Writer: J P Fear
Date:Tuesday April 18 2006
Its been more than 24 hours since I left Villa Park with the broadest smile Trinty Road has ever seen. I drove home for 6 hours and sat in desperate traffic on the M1 for more than an hour, and still nothing could shift the grin off my face. Still now, I am beaming from ear to ear and every time I watch the replays of the goals, I break out into a girlish giggle that I am not in the slightest bit ashamed of.
There is very little that I can say that hasnít already been said. Following the previous weekís display against West Brom, it would seem that everyone expected the worst. The poor attendance, poor atmosphere and poor performance from the boys in Claret and Blue led most Villa fans I spoke to pre-match to predict a loss.
What transpired will remain in my memory for as long as I live, and I mean that sincerely. The atmosphere inside and outside Villa Park was the best I have ever experienced. There seemed to be a grim determination amongst the Villa faithful that if we were doomed to defeat and an anxious end to the season, they would not be accused of shirking their responsibility when the crunch came. For so long this season, there has been a dark cloud hovering over Villa Park. Yesterday, the sun came out, and the familiar optimism that comes with the first barbeque of the season could be felt in the Holte End.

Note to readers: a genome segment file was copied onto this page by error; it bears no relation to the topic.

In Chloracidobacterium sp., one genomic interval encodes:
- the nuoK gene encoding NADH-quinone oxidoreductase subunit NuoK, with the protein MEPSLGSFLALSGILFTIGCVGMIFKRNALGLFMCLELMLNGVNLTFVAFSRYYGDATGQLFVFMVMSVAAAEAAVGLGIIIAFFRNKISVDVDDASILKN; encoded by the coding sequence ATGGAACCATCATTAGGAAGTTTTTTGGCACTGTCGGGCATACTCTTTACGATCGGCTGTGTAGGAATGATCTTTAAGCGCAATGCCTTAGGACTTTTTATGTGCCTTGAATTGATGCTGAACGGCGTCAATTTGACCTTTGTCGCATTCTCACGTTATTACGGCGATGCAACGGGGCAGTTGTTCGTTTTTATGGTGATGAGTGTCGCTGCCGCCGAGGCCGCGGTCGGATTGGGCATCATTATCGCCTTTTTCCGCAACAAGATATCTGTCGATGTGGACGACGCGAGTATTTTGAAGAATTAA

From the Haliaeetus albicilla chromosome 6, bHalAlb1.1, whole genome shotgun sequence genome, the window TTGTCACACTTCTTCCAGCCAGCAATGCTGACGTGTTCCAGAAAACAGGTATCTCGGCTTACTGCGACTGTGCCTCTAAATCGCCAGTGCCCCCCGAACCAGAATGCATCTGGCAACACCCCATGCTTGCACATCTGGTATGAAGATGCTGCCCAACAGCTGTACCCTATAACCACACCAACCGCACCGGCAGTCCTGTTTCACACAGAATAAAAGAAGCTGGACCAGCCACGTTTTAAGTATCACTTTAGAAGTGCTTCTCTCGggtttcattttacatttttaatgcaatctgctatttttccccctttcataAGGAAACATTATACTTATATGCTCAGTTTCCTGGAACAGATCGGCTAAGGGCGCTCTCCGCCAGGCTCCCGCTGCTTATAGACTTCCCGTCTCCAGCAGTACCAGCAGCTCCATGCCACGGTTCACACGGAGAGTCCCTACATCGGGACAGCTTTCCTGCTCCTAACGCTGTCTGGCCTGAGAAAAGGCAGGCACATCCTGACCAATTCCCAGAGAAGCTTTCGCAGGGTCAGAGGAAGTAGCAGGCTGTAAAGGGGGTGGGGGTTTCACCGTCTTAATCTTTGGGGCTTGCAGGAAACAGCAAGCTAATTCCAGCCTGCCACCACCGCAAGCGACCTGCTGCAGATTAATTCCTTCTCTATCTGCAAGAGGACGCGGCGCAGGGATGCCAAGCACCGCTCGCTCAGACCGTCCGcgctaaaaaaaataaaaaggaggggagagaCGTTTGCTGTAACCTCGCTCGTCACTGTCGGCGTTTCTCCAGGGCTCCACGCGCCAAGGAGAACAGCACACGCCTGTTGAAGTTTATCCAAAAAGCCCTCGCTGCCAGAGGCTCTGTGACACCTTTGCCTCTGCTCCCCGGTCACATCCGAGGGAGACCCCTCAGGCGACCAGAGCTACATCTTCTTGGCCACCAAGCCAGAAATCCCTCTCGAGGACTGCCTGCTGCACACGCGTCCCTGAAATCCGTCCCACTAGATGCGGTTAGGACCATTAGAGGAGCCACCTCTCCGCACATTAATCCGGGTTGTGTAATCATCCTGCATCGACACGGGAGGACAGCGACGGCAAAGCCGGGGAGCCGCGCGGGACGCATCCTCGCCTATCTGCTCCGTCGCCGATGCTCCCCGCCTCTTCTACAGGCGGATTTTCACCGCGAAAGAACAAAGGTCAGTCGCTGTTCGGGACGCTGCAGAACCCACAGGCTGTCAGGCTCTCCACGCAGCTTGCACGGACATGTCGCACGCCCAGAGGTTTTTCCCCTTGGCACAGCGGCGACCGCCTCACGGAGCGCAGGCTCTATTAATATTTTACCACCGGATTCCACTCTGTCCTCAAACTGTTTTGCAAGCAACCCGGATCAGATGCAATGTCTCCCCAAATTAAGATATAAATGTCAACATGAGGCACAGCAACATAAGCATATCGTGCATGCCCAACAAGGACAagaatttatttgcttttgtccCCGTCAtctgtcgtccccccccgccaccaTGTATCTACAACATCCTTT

The result is all that counts for me. Recently, Aston Villa have been terrible to watch. The football has been below poor, the effort and commitment from the players has been questionable, and the club as a whole has been glancing anxiously over itís shoulder towards the relegation zone below us. To expect a team in that kind of rut to come out and play like Brazil is unrealistic. They didnít play like Brazil, but they dug in, they were resolute, they rode their luck when they needed to, and they took their chances when they came. With the nerves that would be guaranteed on an occasion like this, itís unfair to ask for any more. The players and management produced what was needed and 3 points were secured. Job done. Whatís next?
What I really want to talk about is Gary Cahill. A young lad who yesterday made his 2nd Premiership start for Aston Villa. Cahill has been something of a cult figure since he made a huge impact while on loan at Burnley and, following the intensification of Villaís central defensive injury crisis, has suddenly taken on the responsibility of plugging the leaks in Villaís back line.
Iíve heard all the reports about Cahillís abilities, Iíve seen him play a few times for Burnley in a league which, most football fans would agree, is a far cry from the cut and thrust of the Premiership. Iíve seen him for Villaís reserves and I saw him last week for the first team against the Baggies. Through all this Iíve been very reluctant to compliment the lad too much; I hate setting up young players too high only for them not to consistently meet the expectations we have for them, and all too quickly their chances are written off.